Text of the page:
• In the SPARC processors the hardware architecture is different from that of the x86 processors.
  • The number of cores in the SPARC processors is higher, but in comparison, the x86 processors come with fewer but beefy cores.
  • The SPARC processors are basically throughput-oriented and deliver higher throughput in aggregate as compared to the x86 processors that are typically latency-oriented.
  • The compiler options in the SPARC architecture and that in the x86 architecture are different, which means that those available in SPARC are not available in x86, and vice versa.
  • The instruction set and their applications of SPARC are quite different and compact than the instruction sets of x86 architecture.
  • The SPARC processor performs well on a narrow range of database workloads, but, in comparison, the x86 processors can perform well across a wider range of workloads.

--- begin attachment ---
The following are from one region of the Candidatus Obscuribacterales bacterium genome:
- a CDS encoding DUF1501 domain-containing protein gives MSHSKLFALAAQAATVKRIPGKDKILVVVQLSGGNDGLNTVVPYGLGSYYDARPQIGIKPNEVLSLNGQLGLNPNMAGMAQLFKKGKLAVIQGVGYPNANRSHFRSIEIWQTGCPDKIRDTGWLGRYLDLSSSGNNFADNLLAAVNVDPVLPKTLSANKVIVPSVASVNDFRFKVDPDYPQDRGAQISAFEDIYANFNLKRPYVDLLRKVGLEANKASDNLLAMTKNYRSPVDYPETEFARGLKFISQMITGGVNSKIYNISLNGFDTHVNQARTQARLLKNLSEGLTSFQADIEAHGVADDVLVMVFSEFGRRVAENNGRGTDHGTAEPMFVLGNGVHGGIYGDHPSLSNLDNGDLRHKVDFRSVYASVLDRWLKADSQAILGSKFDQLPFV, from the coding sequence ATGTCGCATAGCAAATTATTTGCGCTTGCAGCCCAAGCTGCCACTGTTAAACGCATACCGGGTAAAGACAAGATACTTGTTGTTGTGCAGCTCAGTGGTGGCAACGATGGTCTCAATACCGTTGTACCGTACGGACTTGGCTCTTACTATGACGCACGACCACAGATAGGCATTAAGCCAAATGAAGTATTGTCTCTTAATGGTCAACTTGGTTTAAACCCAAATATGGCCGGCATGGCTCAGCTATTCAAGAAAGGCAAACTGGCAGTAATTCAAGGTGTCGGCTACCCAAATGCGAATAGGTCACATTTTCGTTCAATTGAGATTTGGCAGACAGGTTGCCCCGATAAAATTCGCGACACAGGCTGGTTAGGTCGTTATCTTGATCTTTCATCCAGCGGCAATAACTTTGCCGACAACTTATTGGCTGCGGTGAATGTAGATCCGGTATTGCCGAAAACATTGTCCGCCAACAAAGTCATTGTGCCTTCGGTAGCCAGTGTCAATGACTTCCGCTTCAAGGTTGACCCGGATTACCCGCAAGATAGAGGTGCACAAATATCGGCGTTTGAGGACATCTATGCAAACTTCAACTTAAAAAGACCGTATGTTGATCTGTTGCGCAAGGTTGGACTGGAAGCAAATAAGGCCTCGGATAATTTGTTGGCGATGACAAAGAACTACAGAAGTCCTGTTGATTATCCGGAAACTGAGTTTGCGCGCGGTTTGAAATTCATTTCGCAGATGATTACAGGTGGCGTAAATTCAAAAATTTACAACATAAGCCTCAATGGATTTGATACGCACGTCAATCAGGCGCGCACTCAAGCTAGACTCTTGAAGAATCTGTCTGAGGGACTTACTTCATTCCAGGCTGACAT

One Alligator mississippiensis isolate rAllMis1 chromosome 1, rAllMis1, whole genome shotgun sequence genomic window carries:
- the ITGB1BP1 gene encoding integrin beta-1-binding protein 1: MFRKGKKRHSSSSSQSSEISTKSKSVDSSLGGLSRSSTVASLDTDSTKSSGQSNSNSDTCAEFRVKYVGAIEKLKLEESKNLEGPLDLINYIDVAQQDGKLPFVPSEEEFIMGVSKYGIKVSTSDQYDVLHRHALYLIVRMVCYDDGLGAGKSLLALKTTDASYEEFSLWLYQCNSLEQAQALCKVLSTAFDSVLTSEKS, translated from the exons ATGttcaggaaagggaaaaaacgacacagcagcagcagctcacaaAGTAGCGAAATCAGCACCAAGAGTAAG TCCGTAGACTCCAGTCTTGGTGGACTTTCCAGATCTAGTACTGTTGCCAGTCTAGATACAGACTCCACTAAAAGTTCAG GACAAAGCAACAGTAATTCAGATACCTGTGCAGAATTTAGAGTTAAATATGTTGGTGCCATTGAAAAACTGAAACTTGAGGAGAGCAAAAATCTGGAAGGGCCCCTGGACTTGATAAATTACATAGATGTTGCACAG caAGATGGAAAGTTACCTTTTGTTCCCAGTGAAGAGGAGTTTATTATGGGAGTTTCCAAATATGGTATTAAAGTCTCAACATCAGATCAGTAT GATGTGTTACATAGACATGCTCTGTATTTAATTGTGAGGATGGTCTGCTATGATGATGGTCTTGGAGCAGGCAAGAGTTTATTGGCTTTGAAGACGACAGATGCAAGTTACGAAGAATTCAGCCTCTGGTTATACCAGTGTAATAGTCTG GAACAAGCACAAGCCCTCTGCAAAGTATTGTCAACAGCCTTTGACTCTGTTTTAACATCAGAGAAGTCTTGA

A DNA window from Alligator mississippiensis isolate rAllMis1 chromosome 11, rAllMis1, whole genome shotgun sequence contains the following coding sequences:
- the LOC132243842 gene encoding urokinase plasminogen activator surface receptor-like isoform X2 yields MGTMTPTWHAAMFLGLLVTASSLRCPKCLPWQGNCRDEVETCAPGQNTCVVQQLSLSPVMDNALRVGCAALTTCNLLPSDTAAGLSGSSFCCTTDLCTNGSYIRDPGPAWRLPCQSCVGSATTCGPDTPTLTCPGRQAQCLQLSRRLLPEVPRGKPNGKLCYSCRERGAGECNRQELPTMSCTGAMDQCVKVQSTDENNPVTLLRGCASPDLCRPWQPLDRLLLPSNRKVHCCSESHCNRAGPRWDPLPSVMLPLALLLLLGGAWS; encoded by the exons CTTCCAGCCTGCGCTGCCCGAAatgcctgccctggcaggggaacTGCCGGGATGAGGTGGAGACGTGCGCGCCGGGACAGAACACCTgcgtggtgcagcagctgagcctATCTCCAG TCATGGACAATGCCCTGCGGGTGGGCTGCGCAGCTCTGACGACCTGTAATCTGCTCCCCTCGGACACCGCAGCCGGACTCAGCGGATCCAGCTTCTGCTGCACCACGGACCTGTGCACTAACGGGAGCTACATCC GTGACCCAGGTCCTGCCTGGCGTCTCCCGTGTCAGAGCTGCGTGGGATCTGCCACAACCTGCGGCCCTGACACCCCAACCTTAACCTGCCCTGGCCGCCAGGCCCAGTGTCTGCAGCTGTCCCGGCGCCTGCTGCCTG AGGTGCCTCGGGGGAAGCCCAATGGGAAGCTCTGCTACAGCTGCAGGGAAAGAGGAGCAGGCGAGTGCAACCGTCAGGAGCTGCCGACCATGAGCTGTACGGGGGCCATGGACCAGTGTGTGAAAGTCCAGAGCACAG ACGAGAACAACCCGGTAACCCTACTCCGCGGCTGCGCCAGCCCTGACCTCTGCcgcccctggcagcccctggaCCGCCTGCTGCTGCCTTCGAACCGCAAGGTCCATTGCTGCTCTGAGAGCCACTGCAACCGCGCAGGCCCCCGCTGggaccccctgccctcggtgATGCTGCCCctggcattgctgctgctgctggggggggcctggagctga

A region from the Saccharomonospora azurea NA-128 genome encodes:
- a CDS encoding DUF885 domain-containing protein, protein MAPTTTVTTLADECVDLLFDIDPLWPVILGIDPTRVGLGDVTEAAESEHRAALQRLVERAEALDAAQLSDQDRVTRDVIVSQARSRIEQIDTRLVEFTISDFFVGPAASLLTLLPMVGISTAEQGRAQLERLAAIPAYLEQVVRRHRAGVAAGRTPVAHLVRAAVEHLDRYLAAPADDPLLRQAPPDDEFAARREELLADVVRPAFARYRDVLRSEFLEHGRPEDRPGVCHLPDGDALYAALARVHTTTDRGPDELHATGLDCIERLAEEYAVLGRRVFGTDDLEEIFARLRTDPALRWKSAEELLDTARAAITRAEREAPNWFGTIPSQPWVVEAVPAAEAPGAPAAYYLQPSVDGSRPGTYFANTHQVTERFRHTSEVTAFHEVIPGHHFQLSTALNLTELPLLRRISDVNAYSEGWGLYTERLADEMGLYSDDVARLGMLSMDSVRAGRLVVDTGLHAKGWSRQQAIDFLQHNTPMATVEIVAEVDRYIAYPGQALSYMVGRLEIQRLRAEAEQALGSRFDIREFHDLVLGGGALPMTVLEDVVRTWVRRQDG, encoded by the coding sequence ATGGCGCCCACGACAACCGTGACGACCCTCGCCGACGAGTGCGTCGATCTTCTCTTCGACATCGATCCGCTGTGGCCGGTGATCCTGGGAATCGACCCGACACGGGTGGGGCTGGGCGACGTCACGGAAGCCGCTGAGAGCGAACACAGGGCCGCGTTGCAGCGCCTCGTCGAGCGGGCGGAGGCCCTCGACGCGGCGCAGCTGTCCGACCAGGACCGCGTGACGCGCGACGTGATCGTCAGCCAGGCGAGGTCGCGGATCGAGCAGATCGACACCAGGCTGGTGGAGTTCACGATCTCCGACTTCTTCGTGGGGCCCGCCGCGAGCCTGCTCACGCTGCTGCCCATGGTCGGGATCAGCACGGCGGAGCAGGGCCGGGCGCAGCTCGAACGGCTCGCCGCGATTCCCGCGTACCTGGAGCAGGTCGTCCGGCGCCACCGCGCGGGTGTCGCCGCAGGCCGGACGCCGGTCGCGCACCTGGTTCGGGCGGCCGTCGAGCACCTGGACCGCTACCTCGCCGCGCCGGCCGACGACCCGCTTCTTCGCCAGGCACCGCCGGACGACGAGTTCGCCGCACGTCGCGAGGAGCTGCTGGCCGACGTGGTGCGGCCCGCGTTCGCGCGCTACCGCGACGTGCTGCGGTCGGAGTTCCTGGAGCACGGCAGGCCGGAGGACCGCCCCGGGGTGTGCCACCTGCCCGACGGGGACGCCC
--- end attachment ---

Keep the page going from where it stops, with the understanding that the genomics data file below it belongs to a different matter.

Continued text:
• The SPARC is basically a legacy architecture and may stick to the Oracle world, but in comparison, x86, especially x86-64, is more of a dominant desktop and server architecture.

What is SPARC Used for?

The design of SPARC which is based on RISC makes it quite a useful architecture for hardware that is typically used with operating systems based on UNIX, including the Solaris operating system of Sun Microsystems, the creator of SPARC architecture.

Several microprocessor manufacturing companies also use this to implement in their products.

It is good to use for writing low-level codes for parallel processing.


The SPARC processors, just like the ARM processors, are based on the RISC architecture.

This makes them quite different from the x86 architecture, which is based on CISC or Complex Instruction Set Computer.


The SPARC architecture is influenced by the RISC system and its features and success resulted in more RISC designs from several vendors in the course of the 1980s and 1990s.

The architecture offers high performance and the processors allow for better system implementations at a wide range of technology points.

About Taylor

AvatarTaylor S. Irwin is a freelance technology writer with in-depth knowledge about computers. She has an understanding of hardware and technology gained through over 10 years of experience.